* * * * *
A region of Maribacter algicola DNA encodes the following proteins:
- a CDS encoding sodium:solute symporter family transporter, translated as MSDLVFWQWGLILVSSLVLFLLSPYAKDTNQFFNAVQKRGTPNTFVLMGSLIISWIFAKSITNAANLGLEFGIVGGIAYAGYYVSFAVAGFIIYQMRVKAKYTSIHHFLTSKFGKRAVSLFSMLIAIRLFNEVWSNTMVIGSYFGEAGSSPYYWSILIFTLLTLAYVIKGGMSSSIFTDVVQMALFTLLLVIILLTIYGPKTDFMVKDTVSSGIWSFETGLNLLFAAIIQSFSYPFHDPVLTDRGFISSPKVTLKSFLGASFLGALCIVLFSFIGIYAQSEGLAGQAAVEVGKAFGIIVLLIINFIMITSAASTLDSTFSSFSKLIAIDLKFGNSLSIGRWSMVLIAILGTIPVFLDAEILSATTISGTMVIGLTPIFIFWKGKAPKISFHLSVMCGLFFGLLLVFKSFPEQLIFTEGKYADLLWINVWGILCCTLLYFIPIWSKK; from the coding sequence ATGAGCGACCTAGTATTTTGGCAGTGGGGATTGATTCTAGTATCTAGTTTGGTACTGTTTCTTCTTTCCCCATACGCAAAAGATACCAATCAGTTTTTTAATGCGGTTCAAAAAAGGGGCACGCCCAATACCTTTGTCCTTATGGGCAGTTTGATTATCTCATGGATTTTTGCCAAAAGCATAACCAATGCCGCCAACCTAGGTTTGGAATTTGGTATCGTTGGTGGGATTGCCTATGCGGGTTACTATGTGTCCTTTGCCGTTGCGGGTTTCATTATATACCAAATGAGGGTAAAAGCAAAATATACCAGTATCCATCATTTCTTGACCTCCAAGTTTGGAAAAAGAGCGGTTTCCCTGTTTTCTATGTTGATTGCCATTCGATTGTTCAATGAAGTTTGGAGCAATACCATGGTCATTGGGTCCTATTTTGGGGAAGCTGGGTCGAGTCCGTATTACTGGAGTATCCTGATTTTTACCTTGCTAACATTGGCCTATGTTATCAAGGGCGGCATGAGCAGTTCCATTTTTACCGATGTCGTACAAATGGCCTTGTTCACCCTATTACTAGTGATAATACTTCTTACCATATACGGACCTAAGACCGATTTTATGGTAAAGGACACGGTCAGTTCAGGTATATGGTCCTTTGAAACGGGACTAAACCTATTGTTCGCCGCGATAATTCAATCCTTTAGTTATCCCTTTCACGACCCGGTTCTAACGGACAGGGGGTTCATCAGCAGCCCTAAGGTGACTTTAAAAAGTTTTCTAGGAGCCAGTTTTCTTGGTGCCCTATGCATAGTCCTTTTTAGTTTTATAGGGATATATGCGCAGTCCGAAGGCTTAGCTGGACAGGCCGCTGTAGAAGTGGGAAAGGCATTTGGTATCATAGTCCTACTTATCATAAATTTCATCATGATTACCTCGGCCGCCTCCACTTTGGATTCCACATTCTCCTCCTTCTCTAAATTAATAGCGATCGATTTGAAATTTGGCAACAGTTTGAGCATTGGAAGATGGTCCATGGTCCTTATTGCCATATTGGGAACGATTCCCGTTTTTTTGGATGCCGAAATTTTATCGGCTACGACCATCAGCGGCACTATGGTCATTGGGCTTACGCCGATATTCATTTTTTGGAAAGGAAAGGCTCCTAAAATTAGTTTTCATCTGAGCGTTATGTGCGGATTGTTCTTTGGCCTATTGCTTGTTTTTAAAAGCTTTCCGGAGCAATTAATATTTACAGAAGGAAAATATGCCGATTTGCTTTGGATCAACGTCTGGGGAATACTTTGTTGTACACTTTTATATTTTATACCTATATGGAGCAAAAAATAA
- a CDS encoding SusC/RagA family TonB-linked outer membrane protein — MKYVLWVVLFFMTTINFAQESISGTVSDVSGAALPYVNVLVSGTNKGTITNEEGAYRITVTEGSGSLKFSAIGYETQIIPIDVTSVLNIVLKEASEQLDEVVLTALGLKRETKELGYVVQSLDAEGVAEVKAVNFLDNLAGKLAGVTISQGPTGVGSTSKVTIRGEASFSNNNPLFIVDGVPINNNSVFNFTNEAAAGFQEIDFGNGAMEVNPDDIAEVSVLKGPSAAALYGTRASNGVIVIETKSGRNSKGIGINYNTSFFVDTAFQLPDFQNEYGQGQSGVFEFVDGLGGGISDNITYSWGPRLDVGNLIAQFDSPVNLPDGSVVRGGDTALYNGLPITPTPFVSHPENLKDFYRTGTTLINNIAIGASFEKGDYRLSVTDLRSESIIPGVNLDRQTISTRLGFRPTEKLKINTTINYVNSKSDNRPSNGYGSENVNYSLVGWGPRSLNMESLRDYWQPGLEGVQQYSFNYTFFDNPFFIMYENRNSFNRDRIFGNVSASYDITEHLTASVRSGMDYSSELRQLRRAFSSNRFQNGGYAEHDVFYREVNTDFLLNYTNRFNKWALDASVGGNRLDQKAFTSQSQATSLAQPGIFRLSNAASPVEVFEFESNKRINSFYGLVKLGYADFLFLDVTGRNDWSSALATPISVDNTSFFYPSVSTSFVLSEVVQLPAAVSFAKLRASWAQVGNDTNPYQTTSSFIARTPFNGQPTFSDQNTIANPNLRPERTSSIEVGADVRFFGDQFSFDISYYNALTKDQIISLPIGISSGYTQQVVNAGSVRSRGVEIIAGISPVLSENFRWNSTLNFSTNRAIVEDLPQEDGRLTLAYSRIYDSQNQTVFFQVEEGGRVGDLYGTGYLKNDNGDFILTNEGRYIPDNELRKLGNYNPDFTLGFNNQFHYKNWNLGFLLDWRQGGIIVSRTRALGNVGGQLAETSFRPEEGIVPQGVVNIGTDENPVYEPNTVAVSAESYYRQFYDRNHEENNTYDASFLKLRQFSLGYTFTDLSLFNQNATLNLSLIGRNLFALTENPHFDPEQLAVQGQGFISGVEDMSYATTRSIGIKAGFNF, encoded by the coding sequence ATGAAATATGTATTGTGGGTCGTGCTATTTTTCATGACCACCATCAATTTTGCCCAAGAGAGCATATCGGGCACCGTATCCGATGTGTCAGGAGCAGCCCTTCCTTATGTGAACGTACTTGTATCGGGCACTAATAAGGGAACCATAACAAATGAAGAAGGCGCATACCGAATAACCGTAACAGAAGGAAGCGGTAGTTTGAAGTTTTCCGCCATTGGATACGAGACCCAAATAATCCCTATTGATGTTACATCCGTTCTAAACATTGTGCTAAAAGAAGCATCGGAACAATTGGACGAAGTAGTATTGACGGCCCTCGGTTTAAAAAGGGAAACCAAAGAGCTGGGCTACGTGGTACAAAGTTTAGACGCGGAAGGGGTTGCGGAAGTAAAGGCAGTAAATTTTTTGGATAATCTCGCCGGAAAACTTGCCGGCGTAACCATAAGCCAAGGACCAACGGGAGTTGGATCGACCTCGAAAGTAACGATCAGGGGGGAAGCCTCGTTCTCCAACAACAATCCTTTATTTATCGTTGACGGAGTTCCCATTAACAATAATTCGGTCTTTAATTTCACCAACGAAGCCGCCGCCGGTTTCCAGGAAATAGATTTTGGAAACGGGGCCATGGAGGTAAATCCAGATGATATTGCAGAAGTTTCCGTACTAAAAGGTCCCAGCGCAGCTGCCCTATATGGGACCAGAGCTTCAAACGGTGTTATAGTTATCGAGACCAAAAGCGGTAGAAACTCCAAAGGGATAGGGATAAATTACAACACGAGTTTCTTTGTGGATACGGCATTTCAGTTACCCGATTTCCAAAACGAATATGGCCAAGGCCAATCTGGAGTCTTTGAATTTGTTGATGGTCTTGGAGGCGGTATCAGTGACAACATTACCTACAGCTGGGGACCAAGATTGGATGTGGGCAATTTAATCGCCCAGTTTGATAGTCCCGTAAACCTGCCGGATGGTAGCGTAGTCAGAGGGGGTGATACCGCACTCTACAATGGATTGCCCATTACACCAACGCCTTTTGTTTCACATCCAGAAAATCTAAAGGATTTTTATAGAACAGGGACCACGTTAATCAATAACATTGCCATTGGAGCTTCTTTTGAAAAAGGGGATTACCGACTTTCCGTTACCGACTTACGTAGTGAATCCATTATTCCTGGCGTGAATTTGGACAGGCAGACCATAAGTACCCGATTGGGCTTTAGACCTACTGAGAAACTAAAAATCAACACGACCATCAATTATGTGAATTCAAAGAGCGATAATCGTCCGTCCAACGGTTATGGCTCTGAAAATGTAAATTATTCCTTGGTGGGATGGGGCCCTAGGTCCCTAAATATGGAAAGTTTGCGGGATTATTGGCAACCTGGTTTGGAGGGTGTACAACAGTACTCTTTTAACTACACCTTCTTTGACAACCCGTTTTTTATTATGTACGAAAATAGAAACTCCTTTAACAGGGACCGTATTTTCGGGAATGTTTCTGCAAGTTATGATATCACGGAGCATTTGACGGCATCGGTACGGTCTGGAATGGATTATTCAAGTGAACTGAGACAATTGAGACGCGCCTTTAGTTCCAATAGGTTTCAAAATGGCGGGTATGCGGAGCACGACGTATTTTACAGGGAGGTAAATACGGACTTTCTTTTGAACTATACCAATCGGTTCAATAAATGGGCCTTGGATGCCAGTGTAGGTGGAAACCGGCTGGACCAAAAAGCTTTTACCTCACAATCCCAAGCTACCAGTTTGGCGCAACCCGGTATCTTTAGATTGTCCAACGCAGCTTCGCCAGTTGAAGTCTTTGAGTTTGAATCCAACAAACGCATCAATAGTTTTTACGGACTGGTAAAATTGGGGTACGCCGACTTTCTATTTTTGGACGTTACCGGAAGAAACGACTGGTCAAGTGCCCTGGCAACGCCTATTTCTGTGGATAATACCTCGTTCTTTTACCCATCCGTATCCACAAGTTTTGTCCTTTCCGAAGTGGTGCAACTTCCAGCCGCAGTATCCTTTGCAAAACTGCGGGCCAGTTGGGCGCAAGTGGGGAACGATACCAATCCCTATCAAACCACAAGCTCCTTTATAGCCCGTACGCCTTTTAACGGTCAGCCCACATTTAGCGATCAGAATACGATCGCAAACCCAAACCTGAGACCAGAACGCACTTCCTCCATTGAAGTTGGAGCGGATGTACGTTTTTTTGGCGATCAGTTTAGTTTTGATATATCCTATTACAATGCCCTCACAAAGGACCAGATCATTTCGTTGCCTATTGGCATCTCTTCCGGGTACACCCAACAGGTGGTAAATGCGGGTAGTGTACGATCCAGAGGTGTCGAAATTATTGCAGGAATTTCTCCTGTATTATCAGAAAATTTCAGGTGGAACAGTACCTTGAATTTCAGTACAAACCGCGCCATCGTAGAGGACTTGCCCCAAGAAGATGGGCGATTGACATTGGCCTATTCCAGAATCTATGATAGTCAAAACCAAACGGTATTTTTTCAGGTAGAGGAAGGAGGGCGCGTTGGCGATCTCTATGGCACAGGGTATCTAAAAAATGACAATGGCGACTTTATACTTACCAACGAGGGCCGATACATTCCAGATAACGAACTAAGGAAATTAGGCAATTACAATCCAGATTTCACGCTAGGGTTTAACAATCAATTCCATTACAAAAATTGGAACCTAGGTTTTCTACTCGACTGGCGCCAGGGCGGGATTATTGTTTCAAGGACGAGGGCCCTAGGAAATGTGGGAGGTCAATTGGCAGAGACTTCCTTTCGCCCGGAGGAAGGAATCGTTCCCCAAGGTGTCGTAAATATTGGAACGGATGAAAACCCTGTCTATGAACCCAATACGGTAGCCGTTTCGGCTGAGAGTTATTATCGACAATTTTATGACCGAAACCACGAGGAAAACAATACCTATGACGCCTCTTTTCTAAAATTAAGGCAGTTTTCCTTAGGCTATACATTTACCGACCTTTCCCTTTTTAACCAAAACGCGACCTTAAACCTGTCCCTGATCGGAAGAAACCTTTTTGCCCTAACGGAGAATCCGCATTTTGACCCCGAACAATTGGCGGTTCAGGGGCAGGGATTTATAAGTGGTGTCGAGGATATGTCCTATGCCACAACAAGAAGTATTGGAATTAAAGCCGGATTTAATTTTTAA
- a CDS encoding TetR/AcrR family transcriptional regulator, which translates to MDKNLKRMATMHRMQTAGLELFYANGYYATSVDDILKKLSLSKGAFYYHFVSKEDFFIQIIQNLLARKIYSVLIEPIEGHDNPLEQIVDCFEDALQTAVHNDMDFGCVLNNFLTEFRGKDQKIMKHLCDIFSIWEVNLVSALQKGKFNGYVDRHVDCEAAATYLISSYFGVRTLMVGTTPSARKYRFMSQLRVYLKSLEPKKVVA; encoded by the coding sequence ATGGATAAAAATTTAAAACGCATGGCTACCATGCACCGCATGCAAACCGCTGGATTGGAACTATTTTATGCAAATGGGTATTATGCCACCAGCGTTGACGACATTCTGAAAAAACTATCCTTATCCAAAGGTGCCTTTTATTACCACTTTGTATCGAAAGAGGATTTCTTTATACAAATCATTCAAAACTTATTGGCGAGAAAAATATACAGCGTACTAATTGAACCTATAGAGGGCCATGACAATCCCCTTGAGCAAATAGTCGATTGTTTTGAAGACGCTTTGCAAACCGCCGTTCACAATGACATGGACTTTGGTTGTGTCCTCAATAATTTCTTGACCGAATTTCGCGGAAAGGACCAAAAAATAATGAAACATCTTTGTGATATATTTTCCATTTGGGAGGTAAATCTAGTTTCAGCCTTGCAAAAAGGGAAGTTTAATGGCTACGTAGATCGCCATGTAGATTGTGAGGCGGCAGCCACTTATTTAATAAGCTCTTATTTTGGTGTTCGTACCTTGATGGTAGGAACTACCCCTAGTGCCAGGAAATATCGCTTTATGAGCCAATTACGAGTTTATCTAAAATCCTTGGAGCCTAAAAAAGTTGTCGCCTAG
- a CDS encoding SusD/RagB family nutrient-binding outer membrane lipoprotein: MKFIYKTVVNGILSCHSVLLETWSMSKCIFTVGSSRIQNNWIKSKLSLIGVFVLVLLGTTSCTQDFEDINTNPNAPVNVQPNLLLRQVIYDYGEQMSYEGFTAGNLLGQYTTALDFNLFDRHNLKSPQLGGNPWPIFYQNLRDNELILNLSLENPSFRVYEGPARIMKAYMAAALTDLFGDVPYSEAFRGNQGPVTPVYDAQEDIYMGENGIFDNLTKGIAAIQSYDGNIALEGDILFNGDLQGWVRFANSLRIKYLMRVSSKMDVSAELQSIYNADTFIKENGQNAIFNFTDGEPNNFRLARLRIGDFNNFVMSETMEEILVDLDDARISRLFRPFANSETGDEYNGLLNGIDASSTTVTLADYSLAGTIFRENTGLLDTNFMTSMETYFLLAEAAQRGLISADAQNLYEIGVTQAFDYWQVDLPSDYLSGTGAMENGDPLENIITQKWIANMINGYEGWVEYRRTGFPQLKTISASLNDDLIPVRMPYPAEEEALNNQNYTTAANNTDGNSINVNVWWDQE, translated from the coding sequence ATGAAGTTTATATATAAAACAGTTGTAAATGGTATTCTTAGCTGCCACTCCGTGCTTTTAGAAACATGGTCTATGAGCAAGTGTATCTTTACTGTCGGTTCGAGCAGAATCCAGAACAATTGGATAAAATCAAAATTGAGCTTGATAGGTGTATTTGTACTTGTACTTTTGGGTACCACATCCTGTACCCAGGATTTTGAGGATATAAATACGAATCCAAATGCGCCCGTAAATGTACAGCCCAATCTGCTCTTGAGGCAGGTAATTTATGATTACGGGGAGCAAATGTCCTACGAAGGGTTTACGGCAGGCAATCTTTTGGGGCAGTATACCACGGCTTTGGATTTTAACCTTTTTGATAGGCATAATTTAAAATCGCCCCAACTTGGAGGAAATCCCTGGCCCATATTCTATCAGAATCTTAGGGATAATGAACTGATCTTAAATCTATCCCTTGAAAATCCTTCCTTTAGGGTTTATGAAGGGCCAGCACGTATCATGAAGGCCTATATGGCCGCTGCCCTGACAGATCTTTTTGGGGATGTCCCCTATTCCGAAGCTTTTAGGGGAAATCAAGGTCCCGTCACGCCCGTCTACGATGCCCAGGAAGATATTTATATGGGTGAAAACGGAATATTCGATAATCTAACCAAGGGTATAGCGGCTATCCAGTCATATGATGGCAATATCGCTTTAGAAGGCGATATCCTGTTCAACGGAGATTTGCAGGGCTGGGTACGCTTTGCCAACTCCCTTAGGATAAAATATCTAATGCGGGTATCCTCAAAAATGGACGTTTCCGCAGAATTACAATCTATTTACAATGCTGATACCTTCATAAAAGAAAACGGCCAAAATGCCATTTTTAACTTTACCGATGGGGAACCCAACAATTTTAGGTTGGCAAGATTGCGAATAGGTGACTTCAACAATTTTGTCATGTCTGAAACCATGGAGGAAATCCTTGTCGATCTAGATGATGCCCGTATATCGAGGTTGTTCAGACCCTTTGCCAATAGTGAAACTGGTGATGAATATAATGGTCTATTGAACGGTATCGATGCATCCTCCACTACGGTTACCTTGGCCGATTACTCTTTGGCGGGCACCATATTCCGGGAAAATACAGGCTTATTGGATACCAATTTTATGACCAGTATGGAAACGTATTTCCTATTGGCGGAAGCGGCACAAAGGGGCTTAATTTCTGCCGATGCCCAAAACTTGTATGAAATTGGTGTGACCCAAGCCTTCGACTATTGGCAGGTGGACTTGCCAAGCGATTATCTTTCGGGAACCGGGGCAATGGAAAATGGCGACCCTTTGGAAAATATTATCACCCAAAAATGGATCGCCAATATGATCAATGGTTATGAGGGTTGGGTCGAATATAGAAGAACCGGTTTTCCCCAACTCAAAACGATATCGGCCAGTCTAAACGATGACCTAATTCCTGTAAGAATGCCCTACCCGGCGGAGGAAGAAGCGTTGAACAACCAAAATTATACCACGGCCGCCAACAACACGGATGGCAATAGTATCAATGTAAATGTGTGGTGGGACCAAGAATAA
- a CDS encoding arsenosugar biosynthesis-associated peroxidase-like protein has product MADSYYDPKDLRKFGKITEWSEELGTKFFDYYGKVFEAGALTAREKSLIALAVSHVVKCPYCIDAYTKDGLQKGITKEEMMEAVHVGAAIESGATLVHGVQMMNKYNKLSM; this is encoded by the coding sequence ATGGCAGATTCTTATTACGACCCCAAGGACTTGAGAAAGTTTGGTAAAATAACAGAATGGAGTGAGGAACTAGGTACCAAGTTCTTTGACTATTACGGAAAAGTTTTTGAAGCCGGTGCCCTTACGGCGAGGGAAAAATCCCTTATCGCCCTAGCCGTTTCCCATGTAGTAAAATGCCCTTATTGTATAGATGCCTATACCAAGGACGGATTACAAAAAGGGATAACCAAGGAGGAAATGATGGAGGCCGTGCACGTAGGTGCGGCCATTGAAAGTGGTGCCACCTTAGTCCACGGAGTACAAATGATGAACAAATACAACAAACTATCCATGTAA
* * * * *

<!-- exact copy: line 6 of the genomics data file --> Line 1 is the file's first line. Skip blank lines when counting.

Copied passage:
- a CDS encoding arsenosugar biosynthesis-associated peroxidase-like protein has product MADSYYDPKDLRKFGKITEWSEELGTKFFDYYGKVFEAGALTAREKSLIALAVSHVVKCPYCIDAYTKDGLQKGITKEEMMEAVHVGAAIESGATLVHGVQMMNKYNKLSM; this is encoded by the coding sequence ATGGCAGATTCTTATTACGACCCCAAGGACTTGAGAAAGTTTGGTAAAATAACAGAATGGAGTGAGGAACTAGGTACCAAGTTCTTTGACTATTACGGAAAAGTTTTTGAAGCCGGTGCCCTTACGGCGAGGGAAAAATCCCTTATCGCCCTAGCCGTTTCCCATGTAGTAAAATGCCCTTATTGTATAGATGCCTATACCAAGGACGGATTACAAAAAGGGATAACCAAGGAGGAAATGATGGAGGCCGTGCACGTAGGTGCGGCCATTGAAAGTGGTGCCACCTTAGTCCACGGAGTACAAATGATGAACAAATACAACAAACTATCCATGTAA